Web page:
(CNN) – For a few hours Tuesday morning, the latest campaign trail drama seemed to center not on policy or politics - but on pasta farfalle.
At least three “McCain Family Recipes” posted on John McCain’s campaign Web site and credited to his wife Cindy – including Ahi Tuna with Napa Cabbage Slaw, Passion Fruit Mousse, and Farfalle Pasta with Turkey Sausage, Peas and Mushrooms - appeared to be direct copies of dishes created by the Food Network. Another seemed to be a slightly altered version of a dish prepared by TV chef Rachael Ray.
The similarity was first noted by a New York attorney and appeared in a report on the Huffington Post Monday night.
The McCain campaign quickly moved to quell the controversy over cabbage slaw. “Apparently a web intern added Rachael Ray to our policy team without her knowing it,” McCain campaign spokesman Tucker Bounds told CNN Tuesday morning. “He was swiftly dealt with and the page is down for revision. Our apologies to Food Network …but according to our press assistant the passion fruit mousse is really worth trying.”
Cindy McCain appears to be the only candidate spouse this year to devote a share of the official campaign Web site to recipes; neither Bill Clinton nor Michelle Obama currently have posted their favorite dishes on their spouse’s presidential sites. No word yet on when the Arizona senator's wife might unveil a new plan for the nation's Ahi tuna lovers.
Published on: April 15, 2008 at 8:45 am
(CNN) – Less than a day after Hillary Clinton’s campaign released an ad that said voters were “insulted” by Barack Obama’s recent remarks about some small-town Americans, the Illinois senator’s campaign released a new Pennsylvania spot Tuesday that says people are “rejecting Hillary Clinton’s attacks.”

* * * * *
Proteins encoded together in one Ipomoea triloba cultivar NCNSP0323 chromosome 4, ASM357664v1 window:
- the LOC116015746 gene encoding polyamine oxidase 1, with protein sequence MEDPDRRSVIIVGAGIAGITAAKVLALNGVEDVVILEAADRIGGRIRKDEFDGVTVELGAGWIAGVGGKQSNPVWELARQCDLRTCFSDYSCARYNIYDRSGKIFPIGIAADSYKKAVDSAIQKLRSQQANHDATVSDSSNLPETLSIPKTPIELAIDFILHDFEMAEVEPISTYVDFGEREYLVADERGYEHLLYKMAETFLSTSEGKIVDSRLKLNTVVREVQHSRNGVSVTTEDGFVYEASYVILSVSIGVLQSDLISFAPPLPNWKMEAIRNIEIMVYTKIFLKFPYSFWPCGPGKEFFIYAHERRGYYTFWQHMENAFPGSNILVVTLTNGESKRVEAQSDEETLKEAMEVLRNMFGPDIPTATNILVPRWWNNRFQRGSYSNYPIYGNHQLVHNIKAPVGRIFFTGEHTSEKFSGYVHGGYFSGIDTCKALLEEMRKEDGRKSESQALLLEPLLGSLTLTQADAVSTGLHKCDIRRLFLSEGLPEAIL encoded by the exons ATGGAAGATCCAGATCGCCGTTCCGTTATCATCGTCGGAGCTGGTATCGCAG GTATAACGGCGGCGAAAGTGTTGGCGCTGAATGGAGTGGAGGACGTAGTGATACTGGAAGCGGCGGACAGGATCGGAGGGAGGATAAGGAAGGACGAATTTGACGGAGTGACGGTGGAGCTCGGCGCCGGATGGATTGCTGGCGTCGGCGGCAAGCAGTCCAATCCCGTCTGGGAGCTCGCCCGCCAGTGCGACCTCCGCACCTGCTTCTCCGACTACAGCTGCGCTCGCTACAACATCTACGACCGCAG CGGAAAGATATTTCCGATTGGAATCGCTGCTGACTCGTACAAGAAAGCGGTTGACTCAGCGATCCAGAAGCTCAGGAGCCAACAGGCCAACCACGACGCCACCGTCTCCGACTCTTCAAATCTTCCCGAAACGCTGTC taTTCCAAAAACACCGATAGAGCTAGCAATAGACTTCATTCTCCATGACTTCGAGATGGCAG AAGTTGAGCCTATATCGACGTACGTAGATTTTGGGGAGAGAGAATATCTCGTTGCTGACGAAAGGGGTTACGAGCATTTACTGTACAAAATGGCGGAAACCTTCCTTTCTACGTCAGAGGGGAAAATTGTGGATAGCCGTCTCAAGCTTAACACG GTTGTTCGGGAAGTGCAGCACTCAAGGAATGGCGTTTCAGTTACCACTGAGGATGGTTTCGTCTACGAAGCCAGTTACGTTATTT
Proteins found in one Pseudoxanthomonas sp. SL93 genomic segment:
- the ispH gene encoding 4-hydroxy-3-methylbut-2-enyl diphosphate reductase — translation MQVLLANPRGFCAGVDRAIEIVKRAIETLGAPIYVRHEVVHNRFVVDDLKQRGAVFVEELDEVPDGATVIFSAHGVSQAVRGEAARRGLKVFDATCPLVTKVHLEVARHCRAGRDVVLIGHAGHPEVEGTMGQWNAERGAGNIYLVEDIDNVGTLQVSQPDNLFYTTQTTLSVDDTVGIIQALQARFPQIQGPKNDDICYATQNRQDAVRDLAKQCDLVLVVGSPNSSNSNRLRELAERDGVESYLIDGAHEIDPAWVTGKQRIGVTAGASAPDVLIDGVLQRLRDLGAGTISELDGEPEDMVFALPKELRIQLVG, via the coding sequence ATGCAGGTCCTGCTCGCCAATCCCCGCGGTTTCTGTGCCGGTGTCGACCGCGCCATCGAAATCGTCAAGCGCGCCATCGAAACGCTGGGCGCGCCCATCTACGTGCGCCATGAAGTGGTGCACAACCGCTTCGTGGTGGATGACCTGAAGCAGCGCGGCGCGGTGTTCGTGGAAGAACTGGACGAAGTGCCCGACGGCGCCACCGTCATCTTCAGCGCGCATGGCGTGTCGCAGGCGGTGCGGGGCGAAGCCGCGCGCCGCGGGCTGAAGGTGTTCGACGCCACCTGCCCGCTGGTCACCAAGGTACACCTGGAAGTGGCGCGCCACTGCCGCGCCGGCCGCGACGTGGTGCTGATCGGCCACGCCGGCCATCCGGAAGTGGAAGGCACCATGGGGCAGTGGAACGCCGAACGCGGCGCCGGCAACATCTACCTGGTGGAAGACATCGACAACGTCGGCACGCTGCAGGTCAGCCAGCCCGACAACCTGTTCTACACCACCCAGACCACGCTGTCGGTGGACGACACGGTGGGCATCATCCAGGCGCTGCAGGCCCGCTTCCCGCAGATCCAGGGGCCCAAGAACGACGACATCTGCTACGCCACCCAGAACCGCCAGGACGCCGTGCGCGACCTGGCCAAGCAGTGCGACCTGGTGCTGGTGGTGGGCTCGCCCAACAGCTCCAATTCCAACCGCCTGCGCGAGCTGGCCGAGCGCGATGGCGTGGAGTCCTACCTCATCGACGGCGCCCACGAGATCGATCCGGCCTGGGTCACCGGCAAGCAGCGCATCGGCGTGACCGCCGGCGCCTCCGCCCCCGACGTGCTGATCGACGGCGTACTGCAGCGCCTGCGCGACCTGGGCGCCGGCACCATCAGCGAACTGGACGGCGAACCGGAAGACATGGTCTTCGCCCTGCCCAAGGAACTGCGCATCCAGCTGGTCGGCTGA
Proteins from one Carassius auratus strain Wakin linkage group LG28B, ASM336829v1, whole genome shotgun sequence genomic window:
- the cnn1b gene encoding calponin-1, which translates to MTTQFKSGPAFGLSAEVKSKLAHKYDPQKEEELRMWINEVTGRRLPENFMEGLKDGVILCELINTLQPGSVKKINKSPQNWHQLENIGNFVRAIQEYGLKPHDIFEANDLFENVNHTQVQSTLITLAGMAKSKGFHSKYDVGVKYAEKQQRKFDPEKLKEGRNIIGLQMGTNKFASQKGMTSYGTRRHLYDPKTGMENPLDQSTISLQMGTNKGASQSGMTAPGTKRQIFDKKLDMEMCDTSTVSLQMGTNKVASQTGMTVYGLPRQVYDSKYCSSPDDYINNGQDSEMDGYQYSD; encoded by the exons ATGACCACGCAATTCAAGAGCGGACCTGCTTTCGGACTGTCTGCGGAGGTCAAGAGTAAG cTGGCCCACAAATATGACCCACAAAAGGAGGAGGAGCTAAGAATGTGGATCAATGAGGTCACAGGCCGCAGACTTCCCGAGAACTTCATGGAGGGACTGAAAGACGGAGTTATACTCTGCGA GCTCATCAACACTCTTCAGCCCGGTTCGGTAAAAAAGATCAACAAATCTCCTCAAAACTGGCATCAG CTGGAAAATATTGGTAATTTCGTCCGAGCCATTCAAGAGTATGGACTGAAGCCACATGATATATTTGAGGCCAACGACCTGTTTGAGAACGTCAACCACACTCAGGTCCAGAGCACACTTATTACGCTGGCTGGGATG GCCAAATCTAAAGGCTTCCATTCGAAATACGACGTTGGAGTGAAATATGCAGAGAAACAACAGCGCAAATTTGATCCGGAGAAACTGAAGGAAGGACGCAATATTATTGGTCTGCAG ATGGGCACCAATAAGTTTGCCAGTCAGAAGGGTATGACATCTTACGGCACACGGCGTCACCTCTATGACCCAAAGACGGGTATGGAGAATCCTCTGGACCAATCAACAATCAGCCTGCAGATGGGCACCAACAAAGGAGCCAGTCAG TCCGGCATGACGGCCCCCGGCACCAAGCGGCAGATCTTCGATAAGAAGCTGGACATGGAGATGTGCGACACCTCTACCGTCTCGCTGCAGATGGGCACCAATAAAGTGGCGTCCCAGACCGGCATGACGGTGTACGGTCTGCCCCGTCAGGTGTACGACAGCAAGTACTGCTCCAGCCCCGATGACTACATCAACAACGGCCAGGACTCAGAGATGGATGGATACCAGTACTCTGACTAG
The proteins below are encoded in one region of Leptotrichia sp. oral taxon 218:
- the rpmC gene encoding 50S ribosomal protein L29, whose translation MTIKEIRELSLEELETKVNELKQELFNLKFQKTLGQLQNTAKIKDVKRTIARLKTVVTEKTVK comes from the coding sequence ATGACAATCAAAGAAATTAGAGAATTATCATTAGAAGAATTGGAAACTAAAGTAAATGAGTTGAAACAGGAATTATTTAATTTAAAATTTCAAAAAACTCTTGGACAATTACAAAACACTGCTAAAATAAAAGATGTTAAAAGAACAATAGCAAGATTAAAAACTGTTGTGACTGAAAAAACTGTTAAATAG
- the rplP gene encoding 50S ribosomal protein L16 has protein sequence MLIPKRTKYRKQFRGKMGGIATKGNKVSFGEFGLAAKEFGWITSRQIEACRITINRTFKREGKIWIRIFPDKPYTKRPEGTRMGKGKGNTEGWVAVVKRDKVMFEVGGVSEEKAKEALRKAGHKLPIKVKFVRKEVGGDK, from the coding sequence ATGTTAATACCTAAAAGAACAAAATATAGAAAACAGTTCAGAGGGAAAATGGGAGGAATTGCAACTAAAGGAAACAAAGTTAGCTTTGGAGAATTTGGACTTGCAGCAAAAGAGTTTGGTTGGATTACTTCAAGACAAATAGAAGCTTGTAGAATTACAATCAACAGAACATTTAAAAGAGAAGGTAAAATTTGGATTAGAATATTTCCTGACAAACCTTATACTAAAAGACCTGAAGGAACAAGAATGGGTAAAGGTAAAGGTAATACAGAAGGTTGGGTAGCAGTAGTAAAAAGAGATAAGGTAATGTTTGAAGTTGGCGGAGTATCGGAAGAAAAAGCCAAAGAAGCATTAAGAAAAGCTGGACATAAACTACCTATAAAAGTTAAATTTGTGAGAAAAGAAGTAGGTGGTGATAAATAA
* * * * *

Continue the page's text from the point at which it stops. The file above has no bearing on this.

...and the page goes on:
The 30-second ad opens with some members of a Pennsylvania crowd reacting badly to Clinton in Pittsburgh Monday when she said “I know that many of you, like me… were disappointed by recent remarks that [Obama] made.”
Says an announcer, “There's a reason people are rejecting Hillary Clinton's attacks. Because the same old Washington politics won't lower the price of gas or help our struggling economy. Barack Obama will represent all Americans. He offers a new approach….”
Obama himself adds: “When we get past the politics of division and distraction and we start actually focusing on what we have in common, there's nothing we can't accomplish…”
(CNN) - Hillary Clinton’s campaign released a list of 100 North Carolina “Women for Hillary” Tuesday, featuring 98 of the state’s most prominent Democratic women – and two men with gender-neutral names.
North Carolina Public Radio and the Raleigh News and Observer report that Dana Cope - president of the State Employees’ Association of North Carolina – was inadvertently included in the press release of women backing the New York senator.
Also on the list: Ashley Thrift, a Winston-Salem lawyer and chief of staff to former North Carolina Sen. Ernest Hollings.
The Clinton campaign told the News and Observer: "We are proud of the broad support Senator Clinton has from women... and men across North Carolina."